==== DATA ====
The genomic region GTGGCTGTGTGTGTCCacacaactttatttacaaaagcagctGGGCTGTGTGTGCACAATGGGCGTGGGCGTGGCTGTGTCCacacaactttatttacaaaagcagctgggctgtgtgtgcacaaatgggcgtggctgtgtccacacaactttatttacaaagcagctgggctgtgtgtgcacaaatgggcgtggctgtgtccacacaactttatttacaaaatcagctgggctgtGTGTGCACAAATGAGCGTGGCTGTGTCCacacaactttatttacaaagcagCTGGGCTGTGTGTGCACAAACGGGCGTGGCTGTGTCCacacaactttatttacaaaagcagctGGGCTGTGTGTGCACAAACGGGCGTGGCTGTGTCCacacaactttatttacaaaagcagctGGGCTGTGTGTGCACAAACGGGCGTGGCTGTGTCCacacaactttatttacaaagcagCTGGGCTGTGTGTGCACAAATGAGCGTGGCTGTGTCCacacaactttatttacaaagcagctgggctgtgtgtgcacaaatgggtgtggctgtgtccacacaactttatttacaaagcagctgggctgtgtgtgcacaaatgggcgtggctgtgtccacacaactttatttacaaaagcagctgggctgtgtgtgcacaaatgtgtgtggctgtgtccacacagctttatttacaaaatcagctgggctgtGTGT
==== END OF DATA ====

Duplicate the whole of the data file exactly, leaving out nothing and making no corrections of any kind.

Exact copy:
The genomic region GTGGCTGTGTGTGTCCacacaactttatttacaaaagcagctGGGCTGTGTGTGCACAATGGGCGTGGGCGTGGCTGTGTCCacacaactttatttacaaaagcagctgggctgtgtgtgcacaaatgggcgtggctgtgtccacacaactttatttacaaagcagctgggctgtgtgtgcacaaatgggcgtggctgtgtccacacaactttatttacaaaatcagctgggctgtGTGTGCACAAATGAGCGTGGCTGTGTCCacacaactttatttacaaagcagCTGGGCTGTGTGTGCACAAACGGGCGTGGCTGTGTCCacacaactttatttacaaaagcagctGGGCTGTGTGTGCACAAACGGGCGTGGCTGTGTCCacacaactttatttacaaaagcagctGGGCTGTGTGTGCACAAACGGGCGTGGCTGTGTCCacacaactttatttacaaagcagCTGGGCTGTGTGTGCACAAATGAGCGTGGCTGTGTCCacacaactttatttacaaagcagctgggctgtgtgtgcacaaatgggtgtggctgtgtccacacaactttatttacaaagcagctgggctgtgtgtgcacaaatgggcgtggctgtgtccacacaactttatttacaaaagcagctgggctgtgtgtgcacaaatgtgtgtggctgtgtccacacagctttatttacaaaatcagctgggctgtGTGT